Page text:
Measure type: Removing means
Removing means is the measure of reducing risk by reducing the availability of tools or other means conductive to crime.
- 1 Description
- 2 Examples
- 3 Effectiveness
- 4 Considerations
- 5 Footnotes and references
Many forms of crime require tools or materials: burglars use tools to force entry, vandals will use objects to destroy, graffiti artist require spray paint or markers. By making the access to these required tools more difficult, committing the crimes is made more difficult.
This form of crime reduction is most prominently effective in situations where the required tools are available at or close to the crime location. Arson as a form of vandalism for instance, thrives on the presence of flammable goods and burglars can be greatly aided by the presence of a ladder or wheelie bin to reach unguarded, higher level windows. Making sure these goods are not present, or not accessible can therefore increase the effort needed to commit these crimes.
Some examples of removing (the access to) means, are:
- Providing strict access control to debris-prone areas like construction/demolition sites
- Placement of vandalism prone elements far from "hang-out" areas
- Providing lockable sheds for storage of ladders, climbable objects and tools
- Providing an in-house switch for external power sockets (which can otherwise be used by burglars to operate power tools)
- Designing vandal-proof street furniture which can not be de-constructed into elements which can be used as tools for further
Security issues where this measure can be effective and influenced by the urban planner, are:
|Financial gain||Boredom or compulsive behaviour||Impulse||Conflict in beliefs|
|Burglary||Physical assault||Destruction by riots||Mass killing|
|Ram-raiding||Sexual assault||Destruction of property by fanatics|
For this measure to be used effectively, one should have the means to control the access to materials required for committing the crime. This is most prominently the case if these materials are available on location.
Although this measure relies for a large part on awareness and alertness of residents and municipal services, the urban planner can provide conditions that are either beneficial or detrimental to the removal of means. This is expressed in a well-considered mix and location, functions, design and placement of street furniture. For example, as not placing a glass bus stop in line of sight of a skateboard track. Another example is designing structures in which an easy and effective access control can be maintained, such as providing sturdy and lockable storage space or harden the access to the rear of a residence.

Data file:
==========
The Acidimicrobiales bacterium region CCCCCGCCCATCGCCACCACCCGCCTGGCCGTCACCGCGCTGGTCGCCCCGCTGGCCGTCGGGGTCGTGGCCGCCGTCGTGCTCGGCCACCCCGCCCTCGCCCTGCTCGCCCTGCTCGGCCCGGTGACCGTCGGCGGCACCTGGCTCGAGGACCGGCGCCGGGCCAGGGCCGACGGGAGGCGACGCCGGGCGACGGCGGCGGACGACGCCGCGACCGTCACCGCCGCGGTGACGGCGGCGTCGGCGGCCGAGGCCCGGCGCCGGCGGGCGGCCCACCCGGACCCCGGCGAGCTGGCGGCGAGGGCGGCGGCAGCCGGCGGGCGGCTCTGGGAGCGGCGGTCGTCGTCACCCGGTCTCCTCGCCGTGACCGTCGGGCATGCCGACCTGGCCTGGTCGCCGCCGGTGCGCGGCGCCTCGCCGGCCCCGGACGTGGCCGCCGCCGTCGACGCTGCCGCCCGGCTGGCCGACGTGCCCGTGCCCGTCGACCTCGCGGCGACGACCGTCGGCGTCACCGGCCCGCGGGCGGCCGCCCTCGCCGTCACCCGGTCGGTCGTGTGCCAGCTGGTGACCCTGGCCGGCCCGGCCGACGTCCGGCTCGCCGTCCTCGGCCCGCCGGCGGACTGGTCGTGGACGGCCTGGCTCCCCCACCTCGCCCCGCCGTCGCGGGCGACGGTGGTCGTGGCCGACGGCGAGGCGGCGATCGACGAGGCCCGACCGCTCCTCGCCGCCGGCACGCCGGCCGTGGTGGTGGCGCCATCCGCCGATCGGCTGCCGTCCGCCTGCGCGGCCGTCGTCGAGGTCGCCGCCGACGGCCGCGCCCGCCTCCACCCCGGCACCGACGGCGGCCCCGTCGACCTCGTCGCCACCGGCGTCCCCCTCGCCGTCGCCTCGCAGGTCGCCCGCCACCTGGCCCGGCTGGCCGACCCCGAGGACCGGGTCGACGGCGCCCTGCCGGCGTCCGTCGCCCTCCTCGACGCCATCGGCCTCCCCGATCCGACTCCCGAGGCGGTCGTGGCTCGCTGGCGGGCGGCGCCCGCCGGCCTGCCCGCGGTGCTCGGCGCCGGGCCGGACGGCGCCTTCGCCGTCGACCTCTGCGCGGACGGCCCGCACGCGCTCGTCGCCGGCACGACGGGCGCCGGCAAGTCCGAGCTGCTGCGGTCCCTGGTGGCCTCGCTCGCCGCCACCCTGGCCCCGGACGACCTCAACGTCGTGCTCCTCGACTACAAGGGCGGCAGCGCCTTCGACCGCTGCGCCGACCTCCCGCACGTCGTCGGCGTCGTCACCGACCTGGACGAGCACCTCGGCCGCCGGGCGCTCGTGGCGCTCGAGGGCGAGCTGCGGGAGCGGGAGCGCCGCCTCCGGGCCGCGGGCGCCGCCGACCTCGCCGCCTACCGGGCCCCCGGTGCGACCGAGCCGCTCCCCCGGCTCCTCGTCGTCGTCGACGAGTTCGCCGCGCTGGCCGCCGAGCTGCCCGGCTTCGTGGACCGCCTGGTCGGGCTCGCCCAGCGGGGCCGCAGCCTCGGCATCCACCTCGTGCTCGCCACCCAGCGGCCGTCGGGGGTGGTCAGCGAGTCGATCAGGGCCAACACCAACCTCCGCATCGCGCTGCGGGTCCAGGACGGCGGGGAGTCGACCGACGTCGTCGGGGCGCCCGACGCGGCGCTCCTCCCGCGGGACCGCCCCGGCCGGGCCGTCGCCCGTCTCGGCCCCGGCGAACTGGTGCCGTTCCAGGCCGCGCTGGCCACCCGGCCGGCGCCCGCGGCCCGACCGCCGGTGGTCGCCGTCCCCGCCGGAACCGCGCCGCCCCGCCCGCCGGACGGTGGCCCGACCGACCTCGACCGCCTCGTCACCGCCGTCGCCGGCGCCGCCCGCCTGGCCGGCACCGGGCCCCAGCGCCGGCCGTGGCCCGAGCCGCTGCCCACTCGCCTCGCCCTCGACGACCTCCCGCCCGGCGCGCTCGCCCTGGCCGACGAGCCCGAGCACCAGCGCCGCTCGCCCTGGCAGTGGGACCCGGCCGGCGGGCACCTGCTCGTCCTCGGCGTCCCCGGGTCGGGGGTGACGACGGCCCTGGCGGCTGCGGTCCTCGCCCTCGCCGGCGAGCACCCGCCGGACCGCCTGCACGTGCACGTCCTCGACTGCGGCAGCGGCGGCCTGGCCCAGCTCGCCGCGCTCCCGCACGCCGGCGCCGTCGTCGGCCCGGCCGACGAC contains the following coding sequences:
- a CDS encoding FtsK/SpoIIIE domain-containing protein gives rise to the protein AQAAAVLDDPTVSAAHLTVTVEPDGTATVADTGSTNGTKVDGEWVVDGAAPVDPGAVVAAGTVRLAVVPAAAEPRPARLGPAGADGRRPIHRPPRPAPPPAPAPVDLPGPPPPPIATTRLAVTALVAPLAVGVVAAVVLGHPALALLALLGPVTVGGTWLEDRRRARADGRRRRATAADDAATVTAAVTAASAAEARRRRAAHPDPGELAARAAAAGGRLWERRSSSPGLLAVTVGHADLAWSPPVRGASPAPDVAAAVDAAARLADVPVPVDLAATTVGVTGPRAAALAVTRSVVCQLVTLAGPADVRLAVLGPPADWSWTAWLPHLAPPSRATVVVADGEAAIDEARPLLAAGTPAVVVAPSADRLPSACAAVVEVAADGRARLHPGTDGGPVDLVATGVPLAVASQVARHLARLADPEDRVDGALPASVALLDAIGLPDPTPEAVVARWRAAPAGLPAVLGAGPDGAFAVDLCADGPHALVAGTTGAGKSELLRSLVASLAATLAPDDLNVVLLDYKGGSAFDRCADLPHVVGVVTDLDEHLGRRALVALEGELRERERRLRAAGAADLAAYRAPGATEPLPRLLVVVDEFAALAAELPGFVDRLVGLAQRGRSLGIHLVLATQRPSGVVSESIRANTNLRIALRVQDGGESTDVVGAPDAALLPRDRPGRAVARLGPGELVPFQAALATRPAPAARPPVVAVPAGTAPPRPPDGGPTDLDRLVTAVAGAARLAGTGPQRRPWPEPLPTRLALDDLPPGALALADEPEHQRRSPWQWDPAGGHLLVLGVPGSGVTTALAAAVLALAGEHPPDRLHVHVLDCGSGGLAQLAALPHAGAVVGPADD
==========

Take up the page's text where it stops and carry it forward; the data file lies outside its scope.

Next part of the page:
Urban planning considerations
In urban planning terms, reducing the means which are conducive to crime can involve strategies such as the careful locating of public facilities (which are vulnerable to crime such as vandalism) away from crime generating land uses such as schools, entertainment facilities or bars.
The placement of bins (which can be used as mobile platforms) or trees should be carefully considered to avoid creating unnecessary advantages for opportunistic criminals to gain entry into windows etc.
Urban spaces benefit from natural surveillance measures which can reduce the prevalence of crime in overlooked or seldom visited areas. An analysis on whether measures to harden targets should be applied will also assist in identifying areas of potential vulnerability, removing the opportunity to vandalise and cause damage.
Some means that can be misused by offenders, serve a role in providing safety, such as fire escapes. Removing these should be done only after considering their effect on safety.
An important social aspect is that removing means can impact citizens' agency, or perception thereof. This can have an effect on citizens capacity to adopt protective measures, which again can influence societal resilience. Practical addressing of social aspects and aspects of security culture in security-related urban planning can best be accomplished by appropriately involving citizens, based on a set of introduced methods of citizen participation as compiled by VITRUV. Ideally, planning for the measure of removing means should include usability tests in relevant social contexts. Participatory Diagnosis is an example of a method to use.